“I’m heartbroken… He was one in a million, not only as a brilliant comedian but as a loving human being. I cherish the times we had together both on the screen and off. He’ll be in my heart forever.” – Carol Burnett on Tim Conway’s death, May 14, 2019
Tim Conway happy to play second banana to Carol Burnett (1975)
By Tom Donnelly, The Washington Post
WASHINGTON — Tim Conway doesn’t mind a bit when he is referred to as a second banana.
“A lot of second bananas do,” he said, “but when you call me that, you don’t have to smile. Unless you want to or just can’t help it. There are some great second bananas in this world.
“TAKE PETER Sellers. He’s obviously a star. But is he not always playing second banana to a situation? If you replace the situation with a star like Carol Burnett, what do you have? You have me, a second banana who is delighted to be one of the bunch.
“It’s relaxing to be a second banana. Even when I did ‘The Tim Conway Show,’ I tried to design it so I was playing second banana to the situations.”
Conway has been signed as a regular on “The Carol Burnett Show” for next season. He was in town to talk about his new film for Walt Disney Productions, “The Apple Dumpling Gang.”
ACCORDING TO a Disney press release, Conway and Don Knotts “form a new comedy team as a couple of clumsy desperadoes who call themselves the Hash Knife Outfit, and for whom crime never pays.”
“What can I tell you?” Conway asked. “It’s Laurel and Hardy time. Don and I will do three more pictures for Disney. All these years, he was on the Andy Griffith show and I was on ‘McHale’s Navy,’ we were really playing the same guy.”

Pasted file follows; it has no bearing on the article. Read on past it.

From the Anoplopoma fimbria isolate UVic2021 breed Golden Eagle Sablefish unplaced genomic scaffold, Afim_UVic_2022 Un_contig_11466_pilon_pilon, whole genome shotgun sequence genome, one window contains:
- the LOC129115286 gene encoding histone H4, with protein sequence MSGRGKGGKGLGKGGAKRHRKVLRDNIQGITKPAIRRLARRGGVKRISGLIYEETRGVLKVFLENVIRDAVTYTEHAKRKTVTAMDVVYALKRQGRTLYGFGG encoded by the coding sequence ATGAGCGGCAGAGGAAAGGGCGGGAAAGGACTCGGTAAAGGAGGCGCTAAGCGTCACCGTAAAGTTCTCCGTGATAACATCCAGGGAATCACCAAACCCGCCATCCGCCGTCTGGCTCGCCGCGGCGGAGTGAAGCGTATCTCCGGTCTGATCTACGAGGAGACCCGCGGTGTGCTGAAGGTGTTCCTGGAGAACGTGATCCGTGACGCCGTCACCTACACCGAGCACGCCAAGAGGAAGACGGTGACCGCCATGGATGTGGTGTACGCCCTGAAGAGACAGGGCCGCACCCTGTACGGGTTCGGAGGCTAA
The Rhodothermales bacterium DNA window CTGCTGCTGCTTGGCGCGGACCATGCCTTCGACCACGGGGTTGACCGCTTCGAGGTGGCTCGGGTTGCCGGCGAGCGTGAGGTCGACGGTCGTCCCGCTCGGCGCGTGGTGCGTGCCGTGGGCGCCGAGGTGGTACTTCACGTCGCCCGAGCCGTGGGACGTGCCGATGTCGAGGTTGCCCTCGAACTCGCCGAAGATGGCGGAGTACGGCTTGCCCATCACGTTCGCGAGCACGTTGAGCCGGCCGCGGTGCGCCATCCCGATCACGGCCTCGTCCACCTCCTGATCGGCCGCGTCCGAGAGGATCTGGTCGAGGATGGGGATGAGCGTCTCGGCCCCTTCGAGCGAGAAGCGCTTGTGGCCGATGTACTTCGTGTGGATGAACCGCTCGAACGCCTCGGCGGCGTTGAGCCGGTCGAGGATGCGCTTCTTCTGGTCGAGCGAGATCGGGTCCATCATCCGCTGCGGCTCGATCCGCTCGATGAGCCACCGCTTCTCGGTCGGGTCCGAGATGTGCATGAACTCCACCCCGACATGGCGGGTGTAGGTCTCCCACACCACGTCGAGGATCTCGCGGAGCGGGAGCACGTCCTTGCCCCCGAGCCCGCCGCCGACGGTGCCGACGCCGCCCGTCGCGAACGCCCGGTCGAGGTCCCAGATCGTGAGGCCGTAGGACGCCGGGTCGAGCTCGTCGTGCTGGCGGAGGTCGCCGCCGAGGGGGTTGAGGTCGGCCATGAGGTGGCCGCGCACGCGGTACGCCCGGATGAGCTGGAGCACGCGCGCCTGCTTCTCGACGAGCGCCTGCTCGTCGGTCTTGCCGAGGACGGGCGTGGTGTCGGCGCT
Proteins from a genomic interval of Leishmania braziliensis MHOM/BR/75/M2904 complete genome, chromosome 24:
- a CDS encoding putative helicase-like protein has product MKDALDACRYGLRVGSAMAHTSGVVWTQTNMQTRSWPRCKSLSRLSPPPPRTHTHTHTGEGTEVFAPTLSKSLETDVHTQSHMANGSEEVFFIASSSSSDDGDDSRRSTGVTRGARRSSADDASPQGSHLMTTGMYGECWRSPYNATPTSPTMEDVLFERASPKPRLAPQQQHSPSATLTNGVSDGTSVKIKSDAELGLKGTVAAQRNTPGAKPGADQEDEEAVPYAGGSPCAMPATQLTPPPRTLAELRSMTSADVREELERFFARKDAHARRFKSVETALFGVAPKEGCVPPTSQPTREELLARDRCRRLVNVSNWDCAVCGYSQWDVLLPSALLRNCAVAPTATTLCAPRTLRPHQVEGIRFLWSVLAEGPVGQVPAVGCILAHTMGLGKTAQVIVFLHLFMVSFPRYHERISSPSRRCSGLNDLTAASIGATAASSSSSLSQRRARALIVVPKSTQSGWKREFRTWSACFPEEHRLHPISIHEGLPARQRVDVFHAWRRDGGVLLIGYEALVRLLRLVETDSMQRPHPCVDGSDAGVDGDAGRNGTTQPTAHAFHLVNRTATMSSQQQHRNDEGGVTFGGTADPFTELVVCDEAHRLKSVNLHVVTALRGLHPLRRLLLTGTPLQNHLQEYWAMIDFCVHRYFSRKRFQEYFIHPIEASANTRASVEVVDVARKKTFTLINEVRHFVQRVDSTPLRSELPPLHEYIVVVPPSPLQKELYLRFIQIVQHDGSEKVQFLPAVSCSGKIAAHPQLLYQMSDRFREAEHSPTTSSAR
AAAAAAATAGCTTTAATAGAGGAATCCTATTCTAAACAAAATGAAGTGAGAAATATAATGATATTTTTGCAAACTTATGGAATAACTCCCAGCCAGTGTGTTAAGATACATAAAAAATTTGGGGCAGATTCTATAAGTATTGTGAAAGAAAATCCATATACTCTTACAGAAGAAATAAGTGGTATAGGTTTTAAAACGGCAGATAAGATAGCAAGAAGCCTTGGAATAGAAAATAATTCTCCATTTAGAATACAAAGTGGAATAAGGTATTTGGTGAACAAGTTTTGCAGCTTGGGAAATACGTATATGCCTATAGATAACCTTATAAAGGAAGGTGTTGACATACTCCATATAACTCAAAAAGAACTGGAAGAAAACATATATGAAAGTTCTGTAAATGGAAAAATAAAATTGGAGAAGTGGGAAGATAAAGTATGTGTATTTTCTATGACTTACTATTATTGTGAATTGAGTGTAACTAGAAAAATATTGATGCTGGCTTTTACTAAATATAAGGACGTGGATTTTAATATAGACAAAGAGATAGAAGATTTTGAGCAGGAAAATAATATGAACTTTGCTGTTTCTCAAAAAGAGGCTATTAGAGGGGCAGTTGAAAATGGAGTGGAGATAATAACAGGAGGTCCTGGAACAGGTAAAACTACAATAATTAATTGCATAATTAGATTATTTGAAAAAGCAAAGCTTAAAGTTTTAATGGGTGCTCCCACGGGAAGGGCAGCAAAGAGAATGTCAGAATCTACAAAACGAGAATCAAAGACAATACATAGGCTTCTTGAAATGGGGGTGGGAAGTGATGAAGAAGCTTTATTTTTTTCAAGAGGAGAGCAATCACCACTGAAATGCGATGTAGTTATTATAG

Tim Conway’s backstory
Conway was born in Chagrin Falls, Ohio, on Dec. 15, 1933.
He made quite a name for himself as a tumbler at Chagrin Falls High, and envisioned a career in physical education. But when he got to Bowling Green (Ohio State University) he decided speech and dramatics “sounded easier.”
CONWAY AND a college buddy worked up a nightclub act that was something of a failure. After their first show, the owner suggested that since the two of them were already wearing tuxedos, why didn’t they start showing the customers to their tables? And keep doing that.
Conway’s next job led to his taming with a fellow named Ernie Anderson for a daily two-hour show, “Ernie’s Place.”
“We had a movie and guests,” Conway said, “but the guests never seemed to show up, so I began filling the holes. I mean I impersonated a whole slew of guests. I’d come on as a bullfighter. Then next day, I’d be a sweepstakes winner.
“ONE DAY Rose Marie passed through town, saw me cutting up on the TV screen and said, ‘You’ve got to be on the Steve Allen Show!’ And pretty soon I was.
“I did three shows for him, and then his program went off the air. But don’t look at me. I got into ‘McHale’s Navy,’ and that lasted four years.”
The ancient dodderer Conway often plays on “The Carol Burnett Show” is a droll creation, and Conway said if the old party moved just a bit faster or just a bit slower, he probably wouldn’t get a laugh, he’d create an effect of failed pathos: Timing is all.
It is often said that we’ll face a severe shortage of comics one day because the great training grounds, vaudeville and burlesque, are gone.
CONWAY SAID, “Naw, if you’ve really got it you’ll make it. The talk shows, obscure little night clubs — there are all kinds of springboards. On my TV show, I had people like Don DeLuise and Charles Nelson Reilly when they were hardly known at all, but just the name they’d manage to make an impression.
“We’ll run out of coal and oil long before we run out of comics.”
VIDEOS: 12 times Tim Conway made us laugh so hard, he nearly broke us
1. Airline security sketch
Tim Conway plays an overzealous gate agent for Speedo Airlines, and — of course — drives Harvey Korman crazy
2. Tim Conway in the dentist sketch
This is the full-length version of this skit, because it is just the epitome of the combined comedic genius of Tim Conway and Harvey Korman.
3. The fireman sketch from The Carol Burnett Show
4. Tim as the Oldest Man
5. Tim Conway & Harvey Korman “fire at will” (aka the cannonball sketch)